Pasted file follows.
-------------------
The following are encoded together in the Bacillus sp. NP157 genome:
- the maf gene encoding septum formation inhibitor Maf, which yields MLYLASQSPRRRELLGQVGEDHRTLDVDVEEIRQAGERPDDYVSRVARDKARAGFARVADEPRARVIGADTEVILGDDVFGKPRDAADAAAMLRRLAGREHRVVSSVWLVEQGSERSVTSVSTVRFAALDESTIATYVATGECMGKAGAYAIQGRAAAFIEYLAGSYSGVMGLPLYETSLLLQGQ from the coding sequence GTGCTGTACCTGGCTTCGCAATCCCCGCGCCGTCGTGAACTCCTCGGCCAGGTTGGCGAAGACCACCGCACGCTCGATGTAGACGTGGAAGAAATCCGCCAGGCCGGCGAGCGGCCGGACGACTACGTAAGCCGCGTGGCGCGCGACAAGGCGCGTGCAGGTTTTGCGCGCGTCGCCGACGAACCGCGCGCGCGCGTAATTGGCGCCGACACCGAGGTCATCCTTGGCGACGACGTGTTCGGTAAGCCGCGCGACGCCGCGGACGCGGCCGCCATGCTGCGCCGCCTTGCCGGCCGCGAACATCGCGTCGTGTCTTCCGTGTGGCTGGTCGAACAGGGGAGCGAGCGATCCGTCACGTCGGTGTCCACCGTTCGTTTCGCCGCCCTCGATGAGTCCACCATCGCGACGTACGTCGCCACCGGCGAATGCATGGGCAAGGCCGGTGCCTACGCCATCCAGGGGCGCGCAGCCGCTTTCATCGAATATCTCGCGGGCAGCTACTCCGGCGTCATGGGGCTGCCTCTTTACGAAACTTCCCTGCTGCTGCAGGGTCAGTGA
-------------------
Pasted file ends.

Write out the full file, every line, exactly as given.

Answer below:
The following are encoded together in the Bacillus sp. NP157 genome:
- the maf gene encoding septum formation inhibitor Maf, which yields MLYLASQSPRRRELLGQVGEDHRTLDVDVEEIRQAGERPDDYVSRVARDKARAGFARVADEPRARVIGADTEVILGDDVFGKPRDAADAAAMLRRLAGREHRVVSSVWLVEQGSERSVTSVSTVRFAALDESTIATYVATGECMGKAGAYAIQGRAAAFIEYLAGSYSGVMGLPLYETSLLLQGQ from the coding sequence GTGCTGTACCTGGCTTCGCAATCCCCGCGCCGTCGTGAACTCCTCGGCCAGGTTGGCGAAGACCACCGCACGCTCGATGTAGACGTGGAAGAAATCCGCCAGGCCGGCGAGCGGCCGGACGACTACGTAAGCCGCGTGGCGCGCGACAAGGCGCGTGCAGGTTTTGCGCGCGTCGCCGACGAACCGCGCGCGCGCGTAATTGGCGCCGACACCGAGGTCATCCTTGGCGACGACGTGTTCGGTAAGCCGCGCGACGCCGCGGACGCGGCCGCCATGCTGCGCCGCCTTGCCGGCCGCGAACATCGCGTCGTGTCTTCCGTGTGGCTGGTCGAACAGGGGAGCGAGCGATCCGTCACGTCGGTGTCCACCGTTCGTTTCGCCGCCCTCGATGAGTCCACCATCGCGACGTACGTCGCCACCGGCGAATGCATGGGCAAGGCCGGTGCCTACGCCATCCAGGGGCGCGCAGCCGCTTTCATCGAATATCTCGCGGGCAGCTACTCCGGCGTCATGGGGCTGCCTCTTTACGAAACTTCCCTGCTGCTGCAGGGTCAGTGA